Bo Diddley’s Route 1 Recording Studio

The Route 1 corridor has played a role in the lives of famous musicians ranging from John Fahey to Duke Ellington. Two others to add to the list: Bo Diddley and Marvin Gaye.

Born in Mississippi, Diddley moved to Washington in 1959 and stayed through the mid 1960s. One of his homes was a modest bungalow at 2614 Rhode Island Ave. NE in Woodridge, just south of Mount Rainier.

There, he built a studio in the basement, where he recorded the classic album “Bo Diddley Is a Gunslinger.” He also recorded D.C. girl group The Jewels and doo wop band The Marquees, which featured a young Marvin Gaye.

“It was not a big studio, but since we didn’t know anyone else who had a studio in their house, that was a big studio,” recalled Jewels’ singer Sandra Bears in a 2015 interview.

Diddley isn’t just one of the pioneers of rock ‘n’ roll; he’s also the progenitor of the “Bo Diddley beat” — a 3-2 rhythm with roots in West African drumming that can be heard on everything from his songs “Bo Diddley” and “Hey Bo Diddley” to those inspired by him, including Buddy Holly’s “Not Fade Away,” The Who’s “Magic Bus,” Tom Petty’s “American Girl” and U2’s “Desire.”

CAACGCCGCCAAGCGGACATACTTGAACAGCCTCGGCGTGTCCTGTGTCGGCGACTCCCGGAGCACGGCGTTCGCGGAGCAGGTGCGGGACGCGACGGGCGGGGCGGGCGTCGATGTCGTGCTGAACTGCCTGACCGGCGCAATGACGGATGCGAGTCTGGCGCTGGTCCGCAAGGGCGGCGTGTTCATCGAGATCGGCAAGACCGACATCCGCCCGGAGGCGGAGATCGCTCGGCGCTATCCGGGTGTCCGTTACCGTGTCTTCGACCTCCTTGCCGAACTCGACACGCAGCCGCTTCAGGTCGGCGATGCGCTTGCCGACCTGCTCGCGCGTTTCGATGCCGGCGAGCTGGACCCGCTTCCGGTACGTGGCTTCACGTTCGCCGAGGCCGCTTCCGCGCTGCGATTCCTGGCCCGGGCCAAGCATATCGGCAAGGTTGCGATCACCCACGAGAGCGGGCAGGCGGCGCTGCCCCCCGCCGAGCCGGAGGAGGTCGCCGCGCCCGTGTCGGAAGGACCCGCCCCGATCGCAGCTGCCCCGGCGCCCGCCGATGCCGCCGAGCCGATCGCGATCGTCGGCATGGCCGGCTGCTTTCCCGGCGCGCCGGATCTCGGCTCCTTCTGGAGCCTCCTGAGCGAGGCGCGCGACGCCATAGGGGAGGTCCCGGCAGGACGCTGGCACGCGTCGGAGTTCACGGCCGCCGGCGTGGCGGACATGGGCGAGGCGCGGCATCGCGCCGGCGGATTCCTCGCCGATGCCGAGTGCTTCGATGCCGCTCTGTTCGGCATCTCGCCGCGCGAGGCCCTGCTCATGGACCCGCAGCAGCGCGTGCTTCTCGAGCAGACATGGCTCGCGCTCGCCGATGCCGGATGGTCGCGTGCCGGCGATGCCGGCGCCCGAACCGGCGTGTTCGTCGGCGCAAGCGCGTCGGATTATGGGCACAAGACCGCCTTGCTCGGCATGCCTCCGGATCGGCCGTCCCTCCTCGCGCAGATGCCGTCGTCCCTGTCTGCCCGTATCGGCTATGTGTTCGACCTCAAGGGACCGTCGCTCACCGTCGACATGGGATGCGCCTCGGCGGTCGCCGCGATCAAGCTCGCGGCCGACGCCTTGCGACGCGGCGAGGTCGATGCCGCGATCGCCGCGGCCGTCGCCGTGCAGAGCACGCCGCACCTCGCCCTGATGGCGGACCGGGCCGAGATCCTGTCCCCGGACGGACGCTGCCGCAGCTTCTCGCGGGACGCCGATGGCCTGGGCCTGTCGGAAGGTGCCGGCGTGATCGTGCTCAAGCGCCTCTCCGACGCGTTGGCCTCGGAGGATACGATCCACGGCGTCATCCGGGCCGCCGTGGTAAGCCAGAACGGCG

As with Ellington, the Route 1 corridor’s proximity to the landmark Howard Theater played a role.

“I just wanted to be in Washington, D.C., around the Howard Theater,” Diddley told the Washington Post in 2006. “I did everything from D.C. At that time, I was driving all the time — I didn’t start flying until 1968 — and it was close to New York and the South.”

Though his house on Rhode Island Avenue is not a registered landmark, Diddley’s time in D.C. is commemorated with an artsy call box in the Brookland neighborhood.

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